The Choctaw tribe is an American Indian Nation indigenous to the southeastern region of the United States, including parts of Louisiana, Mississippi, Florida, and Alabama. Today, many members of the tribe live in Oklahoma and Mississippi. The Choctaw tribe is ethnically and linguistically linked to the Muskogean family. When Europeans formed settlements in this area near the Mississippi River in the 16th century, the Choctaw were relying upon agriculture and hunting for their survival.
Historical accounts differ about the origin of the Choctaw tribe's name. Some propose its derivation to be from Hacha hatak, which in the Muskogean dialect used by the Choctaw means "river people." Another theory is that it is an altered form of chato, the Spanish word meaning "flat" or "flattened." This refers to the custom of flattening the head, which was said to be a practice of the Choctaw tribe. An additional supposition is that "Choctaw" was the name of a leader of the tribe.
Religious beliefs and practices play a large role in the culture of the Choctaw tribe. These sacred and spiritual convictions revolve around the devout faith that humans and other living beings are inherently linked to forces in the supernatural world. Choctaws hold harmony with nature, people, and the supernatural as fundamental beliefs. Another important aspect of the Choctaw tribe that might be considered as religious beliefs is their myth of emergence. They believe that the Choctaws and some other tribes sprung forth from a mound of earth in Mississippi named Nanih Waiya or "Productive Mountain."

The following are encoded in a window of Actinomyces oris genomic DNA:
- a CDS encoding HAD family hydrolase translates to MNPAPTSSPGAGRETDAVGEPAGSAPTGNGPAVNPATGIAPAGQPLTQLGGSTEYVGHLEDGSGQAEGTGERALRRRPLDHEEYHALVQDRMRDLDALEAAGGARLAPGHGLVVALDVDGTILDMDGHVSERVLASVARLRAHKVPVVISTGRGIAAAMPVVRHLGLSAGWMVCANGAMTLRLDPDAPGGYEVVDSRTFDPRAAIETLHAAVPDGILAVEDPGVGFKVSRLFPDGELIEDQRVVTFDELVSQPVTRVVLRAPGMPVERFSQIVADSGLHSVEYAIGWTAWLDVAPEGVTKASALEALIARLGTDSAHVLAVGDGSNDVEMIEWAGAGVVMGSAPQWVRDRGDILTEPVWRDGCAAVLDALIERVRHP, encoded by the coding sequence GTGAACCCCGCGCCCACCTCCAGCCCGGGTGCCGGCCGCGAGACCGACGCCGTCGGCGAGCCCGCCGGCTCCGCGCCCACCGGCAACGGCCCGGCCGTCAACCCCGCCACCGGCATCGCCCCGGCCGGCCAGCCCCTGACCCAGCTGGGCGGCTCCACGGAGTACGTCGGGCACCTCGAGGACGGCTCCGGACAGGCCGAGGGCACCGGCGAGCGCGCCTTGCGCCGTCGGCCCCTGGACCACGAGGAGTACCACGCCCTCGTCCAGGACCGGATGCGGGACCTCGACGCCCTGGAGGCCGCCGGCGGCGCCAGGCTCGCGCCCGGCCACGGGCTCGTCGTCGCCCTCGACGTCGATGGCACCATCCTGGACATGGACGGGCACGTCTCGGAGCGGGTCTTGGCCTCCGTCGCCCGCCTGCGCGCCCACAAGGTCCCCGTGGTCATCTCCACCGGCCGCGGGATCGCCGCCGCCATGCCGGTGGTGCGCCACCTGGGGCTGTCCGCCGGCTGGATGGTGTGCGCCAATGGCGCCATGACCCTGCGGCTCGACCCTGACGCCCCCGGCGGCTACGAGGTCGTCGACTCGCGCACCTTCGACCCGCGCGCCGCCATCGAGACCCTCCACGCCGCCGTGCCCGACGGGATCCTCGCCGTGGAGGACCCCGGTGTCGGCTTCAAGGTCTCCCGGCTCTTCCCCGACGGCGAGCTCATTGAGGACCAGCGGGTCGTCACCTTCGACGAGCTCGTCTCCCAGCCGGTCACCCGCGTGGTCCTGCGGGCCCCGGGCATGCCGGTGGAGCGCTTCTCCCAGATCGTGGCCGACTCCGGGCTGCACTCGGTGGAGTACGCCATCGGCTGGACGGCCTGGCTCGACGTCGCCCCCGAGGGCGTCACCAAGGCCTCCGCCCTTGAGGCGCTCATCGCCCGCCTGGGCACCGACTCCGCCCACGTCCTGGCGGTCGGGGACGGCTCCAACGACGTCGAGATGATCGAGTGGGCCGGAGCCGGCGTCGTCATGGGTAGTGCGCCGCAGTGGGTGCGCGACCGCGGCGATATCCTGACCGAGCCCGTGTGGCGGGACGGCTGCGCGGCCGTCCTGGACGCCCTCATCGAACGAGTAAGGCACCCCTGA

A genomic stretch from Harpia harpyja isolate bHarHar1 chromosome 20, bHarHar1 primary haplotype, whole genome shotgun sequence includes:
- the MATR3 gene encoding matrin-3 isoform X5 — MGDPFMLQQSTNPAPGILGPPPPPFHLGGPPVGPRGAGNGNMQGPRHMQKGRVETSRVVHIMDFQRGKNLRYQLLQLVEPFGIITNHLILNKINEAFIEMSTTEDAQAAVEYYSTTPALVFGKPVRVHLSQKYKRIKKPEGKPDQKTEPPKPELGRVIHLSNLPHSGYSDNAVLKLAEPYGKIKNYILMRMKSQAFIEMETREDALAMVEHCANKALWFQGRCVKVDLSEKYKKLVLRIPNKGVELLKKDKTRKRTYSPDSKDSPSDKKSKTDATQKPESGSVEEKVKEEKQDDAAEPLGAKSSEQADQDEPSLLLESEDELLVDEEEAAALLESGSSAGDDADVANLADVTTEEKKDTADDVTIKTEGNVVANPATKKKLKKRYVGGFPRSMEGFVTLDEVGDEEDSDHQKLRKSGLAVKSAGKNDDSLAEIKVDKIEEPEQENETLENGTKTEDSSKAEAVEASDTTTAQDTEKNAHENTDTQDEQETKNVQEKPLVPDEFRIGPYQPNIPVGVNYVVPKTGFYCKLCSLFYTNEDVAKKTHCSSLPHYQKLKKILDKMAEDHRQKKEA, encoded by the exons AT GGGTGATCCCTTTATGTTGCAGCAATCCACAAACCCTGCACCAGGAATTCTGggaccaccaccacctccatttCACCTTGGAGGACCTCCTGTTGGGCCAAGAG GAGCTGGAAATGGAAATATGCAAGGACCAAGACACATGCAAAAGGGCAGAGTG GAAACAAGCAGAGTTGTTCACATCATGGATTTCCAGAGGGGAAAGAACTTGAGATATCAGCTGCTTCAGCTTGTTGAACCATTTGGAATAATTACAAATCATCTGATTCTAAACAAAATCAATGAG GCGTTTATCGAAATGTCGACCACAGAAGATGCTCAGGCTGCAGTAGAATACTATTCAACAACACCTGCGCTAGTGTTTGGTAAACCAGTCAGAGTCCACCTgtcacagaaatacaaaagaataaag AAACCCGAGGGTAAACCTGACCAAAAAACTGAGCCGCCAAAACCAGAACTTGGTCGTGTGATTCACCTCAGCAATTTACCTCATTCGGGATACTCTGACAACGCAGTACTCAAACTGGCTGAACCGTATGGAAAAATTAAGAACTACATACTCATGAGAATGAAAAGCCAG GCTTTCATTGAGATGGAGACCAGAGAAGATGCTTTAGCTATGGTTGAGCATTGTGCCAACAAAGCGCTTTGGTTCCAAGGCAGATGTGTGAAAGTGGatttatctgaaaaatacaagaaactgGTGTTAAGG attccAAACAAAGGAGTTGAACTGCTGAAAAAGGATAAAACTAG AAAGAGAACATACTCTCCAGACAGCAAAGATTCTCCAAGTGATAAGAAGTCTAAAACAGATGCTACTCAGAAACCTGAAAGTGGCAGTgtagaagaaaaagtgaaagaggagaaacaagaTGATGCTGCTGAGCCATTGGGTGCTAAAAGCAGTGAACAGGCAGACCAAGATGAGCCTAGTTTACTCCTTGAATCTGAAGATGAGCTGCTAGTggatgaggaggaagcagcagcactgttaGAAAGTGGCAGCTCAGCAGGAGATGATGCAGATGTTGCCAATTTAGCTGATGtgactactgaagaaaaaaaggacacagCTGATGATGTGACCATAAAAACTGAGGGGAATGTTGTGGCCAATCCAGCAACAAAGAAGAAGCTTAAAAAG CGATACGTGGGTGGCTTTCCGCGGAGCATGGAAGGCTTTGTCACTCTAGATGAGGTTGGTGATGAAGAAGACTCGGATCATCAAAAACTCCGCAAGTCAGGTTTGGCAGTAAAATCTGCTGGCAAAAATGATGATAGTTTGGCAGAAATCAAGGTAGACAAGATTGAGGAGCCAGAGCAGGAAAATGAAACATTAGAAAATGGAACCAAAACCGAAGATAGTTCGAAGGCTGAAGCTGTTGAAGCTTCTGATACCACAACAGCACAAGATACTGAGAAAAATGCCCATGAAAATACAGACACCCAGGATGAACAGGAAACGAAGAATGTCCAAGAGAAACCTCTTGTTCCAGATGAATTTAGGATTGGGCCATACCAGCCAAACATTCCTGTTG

It was customary for the Choctaw tribe to cleanse the bones of the dead prior to placing them in "bone-houses." This work was typically done by elders within the tribe who grew their nails long specifically for this ritual. The tribe is also said to have observed the tradition of raising poles in the vicinity of newly dug graves. These poles were subsequently adorned with wreaths and other ornaments believed to assist the spirit in its ascent.
In 1830, many members of the Choctaw tribe were moved from their southwestern homelands to Oklahoma, which was called "Indian Territory" at the time. Relocated along with the Choctaws were members of the Cherokee, Creek, and Seminole tribes. This massive compulsory migration proved to be fatal for many members of each tribe. Disease, famine, and violent attacks from white men and hostile American Indians were some of the hardships that ultimately overwhelmed the procession, which has become known as the "Trail of Tears."